Business can transform the NHS

Circle have won the bid to be the first private company to run an NHS hospital. They beat off competition from NHS Foundation Trusts and other private sector providers to be named today as the company who will take over running the hospital in summer 2011. However despite the protests that will come from the ‘anti-privatisation’ brigade, this is actually more of a “mutualisation” as the trust’s assets will still be owned by the state and the staff will still have their NHS contracts.

Although the private sector account for only about 3% of NHS hospital and treatment provision at the moment, the bigger picture of private and business involvement demonstrates that the public-private partnership model is not new and does not cause the sky to fall down. Medicines, equipment, diagnostic devices, deliveries, catering, laundry, cleaning, pathology not to mention PFI ‘mortgages’ are all partly or fully supplied by the private sector.

What is important is not who runs the service or supplies the materials – it’s the quality of care and outcomes for patients – and of course that there are no charges for services. Monopolies maintain mediocrity – this announcement is an exciting and welcome development in the history of the NHS.


About Julia Manning

Julia Manning is a social entrepreneur, writer, campaigner and commentator. She is based in London and is the founder and Chief Executive of 2020health, an independent, social enterprise Think Tank whose aim is to Make Health Personal. Through networking, technology, research, relationships and campaigning 2020health has influenced opinion and action in fields as diverse as bioethics, alcohol, emerging technologies, fraud, education, consumer technology and vaccination. Julia studied visual science at City University and became a member of the College of Optometrists in 1991. Her career has included being a visiting lecturer at City University, a visiting clinician at the Royal Free Hospital, working with south London Primary Care Trusts and as a Director of the UK Institute of Optometry. She specialised in diabetes (University of Warwick Certificate in Diabetic Care) and founded Julia Manning Eyecare in 2004, a home and prison visiting practice for people with mental and physical disabilities using the latest digital technology, which she sold to Healthcall (now part of Specsavers) in 2009. Experiences of working in the NHS, contributing to policy development, raising two children in the inner-city and standing in the General Election in Bristol in 2005 led to Julia forming 2020health at the end of 2006. Julia is a regular guest on TV and radio shows such as BBC News, ITV’s Daybreak/ GMB, Channel 5 News, BBC 1′s The Big Questions, BBC Radio, LBC and has taken part in debates and contributed to BBC’s Newsnight, Panorama, You and Yours and ITV’s The Week. She is mum to a rugby-mad son, a daughter passionate about Shakespeare, and wife of a comprehensive school assistant head-teacher. She loves gardening, ballet, Zimbabwe, her Westies Skye and Angus, is an honorary research associate at UCL and a Fellow of the RSA.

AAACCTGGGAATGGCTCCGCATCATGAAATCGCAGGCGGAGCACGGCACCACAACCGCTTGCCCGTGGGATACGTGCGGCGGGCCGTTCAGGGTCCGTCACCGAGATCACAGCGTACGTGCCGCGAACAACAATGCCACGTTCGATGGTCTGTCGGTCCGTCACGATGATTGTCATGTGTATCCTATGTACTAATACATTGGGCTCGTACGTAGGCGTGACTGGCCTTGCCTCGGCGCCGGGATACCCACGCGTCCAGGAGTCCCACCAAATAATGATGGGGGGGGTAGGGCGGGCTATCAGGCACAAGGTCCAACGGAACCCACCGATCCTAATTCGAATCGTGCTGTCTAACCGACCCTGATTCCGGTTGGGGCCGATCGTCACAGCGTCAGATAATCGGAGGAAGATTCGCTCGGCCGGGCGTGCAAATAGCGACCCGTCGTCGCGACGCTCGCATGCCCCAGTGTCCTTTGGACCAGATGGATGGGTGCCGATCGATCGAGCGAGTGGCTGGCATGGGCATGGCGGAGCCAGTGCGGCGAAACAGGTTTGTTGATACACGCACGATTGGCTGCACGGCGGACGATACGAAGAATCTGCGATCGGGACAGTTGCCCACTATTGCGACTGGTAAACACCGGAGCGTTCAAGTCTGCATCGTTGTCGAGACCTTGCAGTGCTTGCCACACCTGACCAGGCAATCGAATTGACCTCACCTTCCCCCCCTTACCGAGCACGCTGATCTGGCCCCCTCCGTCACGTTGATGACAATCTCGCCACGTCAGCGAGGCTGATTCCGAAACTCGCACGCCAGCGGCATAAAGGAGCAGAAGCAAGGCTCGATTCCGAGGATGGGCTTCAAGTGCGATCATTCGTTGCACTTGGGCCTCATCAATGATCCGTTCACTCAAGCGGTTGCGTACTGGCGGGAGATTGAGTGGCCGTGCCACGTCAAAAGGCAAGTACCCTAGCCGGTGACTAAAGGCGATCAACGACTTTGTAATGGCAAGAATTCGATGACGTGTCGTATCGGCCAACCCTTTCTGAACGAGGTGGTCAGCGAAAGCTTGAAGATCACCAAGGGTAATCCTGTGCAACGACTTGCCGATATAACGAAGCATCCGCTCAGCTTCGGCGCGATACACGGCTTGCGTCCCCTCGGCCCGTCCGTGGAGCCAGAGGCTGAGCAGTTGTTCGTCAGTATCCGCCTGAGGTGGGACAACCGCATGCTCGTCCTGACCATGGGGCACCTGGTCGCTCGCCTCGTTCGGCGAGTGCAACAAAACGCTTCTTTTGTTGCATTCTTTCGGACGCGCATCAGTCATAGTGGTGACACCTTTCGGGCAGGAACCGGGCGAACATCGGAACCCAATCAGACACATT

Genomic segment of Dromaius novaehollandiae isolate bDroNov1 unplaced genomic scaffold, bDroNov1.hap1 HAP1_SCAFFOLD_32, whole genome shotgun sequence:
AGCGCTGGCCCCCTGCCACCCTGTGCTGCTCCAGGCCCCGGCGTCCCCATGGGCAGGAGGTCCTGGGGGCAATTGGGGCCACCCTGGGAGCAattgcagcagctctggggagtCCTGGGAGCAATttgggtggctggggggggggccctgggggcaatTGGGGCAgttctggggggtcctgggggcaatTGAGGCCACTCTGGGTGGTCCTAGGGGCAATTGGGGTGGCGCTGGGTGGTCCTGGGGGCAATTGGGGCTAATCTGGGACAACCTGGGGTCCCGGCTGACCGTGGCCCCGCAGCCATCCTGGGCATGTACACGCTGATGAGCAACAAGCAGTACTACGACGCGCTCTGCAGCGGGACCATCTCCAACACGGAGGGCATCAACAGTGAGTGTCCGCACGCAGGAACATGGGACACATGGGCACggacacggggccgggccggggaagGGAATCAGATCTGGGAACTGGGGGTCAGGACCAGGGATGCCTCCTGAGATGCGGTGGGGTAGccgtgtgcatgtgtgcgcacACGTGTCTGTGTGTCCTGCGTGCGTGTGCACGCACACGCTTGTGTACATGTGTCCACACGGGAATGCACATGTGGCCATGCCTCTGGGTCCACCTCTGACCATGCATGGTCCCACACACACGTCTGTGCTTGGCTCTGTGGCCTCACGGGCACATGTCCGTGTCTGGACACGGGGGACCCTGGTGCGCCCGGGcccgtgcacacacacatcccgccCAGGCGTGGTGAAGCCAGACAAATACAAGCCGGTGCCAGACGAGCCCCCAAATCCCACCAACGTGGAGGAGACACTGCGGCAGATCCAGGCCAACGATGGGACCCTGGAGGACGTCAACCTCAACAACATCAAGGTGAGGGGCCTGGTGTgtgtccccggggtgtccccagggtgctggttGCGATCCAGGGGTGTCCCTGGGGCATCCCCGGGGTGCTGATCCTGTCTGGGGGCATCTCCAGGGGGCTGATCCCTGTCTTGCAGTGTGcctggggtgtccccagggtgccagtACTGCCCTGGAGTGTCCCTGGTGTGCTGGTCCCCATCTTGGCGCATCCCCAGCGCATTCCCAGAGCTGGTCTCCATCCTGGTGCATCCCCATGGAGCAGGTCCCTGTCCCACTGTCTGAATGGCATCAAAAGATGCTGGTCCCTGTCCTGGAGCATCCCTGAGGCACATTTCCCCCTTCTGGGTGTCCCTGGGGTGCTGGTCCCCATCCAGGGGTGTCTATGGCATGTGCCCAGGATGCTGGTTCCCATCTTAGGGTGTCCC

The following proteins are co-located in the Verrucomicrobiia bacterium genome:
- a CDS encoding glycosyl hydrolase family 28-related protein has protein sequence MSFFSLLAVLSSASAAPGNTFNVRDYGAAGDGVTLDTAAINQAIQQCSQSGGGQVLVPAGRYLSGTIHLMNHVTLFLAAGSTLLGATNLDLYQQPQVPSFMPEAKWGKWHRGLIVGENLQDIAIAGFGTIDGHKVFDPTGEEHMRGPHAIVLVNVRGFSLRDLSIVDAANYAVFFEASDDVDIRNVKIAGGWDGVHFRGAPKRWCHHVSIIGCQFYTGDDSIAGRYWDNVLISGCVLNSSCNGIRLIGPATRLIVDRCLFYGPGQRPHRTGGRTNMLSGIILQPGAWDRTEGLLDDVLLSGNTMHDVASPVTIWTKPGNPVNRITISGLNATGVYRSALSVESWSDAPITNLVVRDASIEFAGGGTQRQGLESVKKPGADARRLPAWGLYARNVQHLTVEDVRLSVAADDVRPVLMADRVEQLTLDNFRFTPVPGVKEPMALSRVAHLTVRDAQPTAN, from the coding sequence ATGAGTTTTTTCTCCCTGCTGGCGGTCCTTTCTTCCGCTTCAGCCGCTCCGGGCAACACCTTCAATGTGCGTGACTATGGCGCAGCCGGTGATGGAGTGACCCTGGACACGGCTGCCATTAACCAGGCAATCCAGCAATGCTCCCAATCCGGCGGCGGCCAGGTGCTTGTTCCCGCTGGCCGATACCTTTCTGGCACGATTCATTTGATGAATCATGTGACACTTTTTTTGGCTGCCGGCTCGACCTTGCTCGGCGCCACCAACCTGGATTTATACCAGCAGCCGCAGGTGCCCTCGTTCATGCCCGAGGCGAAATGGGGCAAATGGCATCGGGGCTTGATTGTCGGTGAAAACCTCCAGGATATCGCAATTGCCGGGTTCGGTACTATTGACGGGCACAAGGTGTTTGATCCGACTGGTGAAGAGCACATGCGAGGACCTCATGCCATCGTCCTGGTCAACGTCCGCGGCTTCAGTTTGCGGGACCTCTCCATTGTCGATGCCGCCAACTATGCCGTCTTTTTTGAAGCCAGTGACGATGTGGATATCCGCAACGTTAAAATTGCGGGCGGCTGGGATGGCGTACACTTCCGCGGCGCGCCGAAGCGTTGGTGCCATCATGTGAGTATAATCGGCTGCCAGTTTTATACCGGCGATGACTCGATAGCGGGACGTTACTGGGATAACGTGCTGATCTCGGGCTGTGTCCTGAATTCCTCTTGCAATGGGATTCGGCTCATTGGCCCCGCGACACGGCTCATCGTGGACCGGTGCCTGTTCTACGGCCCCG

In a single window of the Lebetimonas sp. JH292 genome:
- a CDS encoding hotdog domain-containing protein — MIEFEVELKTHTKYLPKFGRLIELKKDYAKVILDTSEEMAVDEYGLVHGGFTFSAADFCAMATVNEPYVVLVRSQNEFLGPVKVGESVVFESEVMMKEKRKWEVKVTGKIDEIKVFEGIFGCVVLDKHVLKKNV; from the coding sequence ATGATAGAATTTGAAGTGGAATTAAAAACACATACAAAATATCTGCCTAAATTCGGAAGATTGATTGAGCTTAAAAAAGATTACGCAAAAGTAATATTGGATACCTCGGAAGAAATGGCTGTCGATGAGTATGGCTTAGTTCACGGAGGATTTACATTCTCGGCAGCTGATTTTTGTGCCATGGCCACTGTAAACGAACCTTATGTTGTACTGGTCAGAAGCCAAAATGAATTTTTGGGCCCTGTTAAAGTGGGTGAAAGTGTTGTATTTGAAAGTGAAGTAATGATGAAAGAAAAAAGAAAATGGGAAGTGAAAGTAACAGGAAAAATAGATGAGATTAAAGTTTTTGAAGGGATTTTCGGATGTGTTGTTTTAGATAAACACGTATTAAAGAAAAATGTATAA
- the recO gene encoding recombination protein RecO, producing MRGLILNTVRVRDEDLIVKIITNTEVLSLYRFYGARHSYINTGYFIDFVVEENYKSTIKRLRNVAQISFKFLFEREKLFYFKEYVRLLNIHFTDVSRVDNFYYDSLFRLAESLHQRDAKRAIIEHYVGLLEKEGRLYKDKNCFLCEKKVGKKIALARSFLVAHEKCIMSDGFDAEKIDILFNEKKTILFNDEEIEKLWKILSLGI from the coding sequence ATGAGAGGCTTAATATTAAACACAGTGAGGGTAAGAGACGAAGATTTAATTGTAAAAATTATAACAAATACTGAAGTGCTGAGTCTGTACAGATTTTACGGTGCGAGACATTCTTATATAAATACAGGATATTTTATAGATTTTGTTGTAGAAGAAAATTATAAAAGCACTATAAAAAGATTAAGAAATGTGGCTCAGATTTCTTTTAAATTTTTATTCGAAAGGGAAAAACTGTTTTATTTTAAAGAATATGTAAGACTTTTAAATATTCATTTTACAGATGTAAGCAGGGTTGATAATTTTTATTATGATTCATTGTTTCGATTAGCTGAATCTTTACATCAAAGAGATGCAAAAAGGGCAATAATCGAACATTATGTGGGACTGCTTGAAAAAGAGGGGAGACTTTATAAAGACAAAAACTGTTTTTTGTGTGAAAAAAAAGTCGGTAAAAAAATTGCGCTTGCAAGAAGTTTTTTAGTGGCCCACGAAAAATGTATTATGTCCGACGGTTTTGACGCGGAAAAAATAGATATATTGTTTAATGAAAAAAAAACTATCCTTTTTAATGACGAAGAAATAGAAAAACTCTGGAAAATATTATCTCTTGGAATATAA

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One Response to Business can transform the NHS

  1. Pingback: Tweets that mention Hinchingbroke first ever NHS hospital to be run by social enterprise company #big society #nhs winner --

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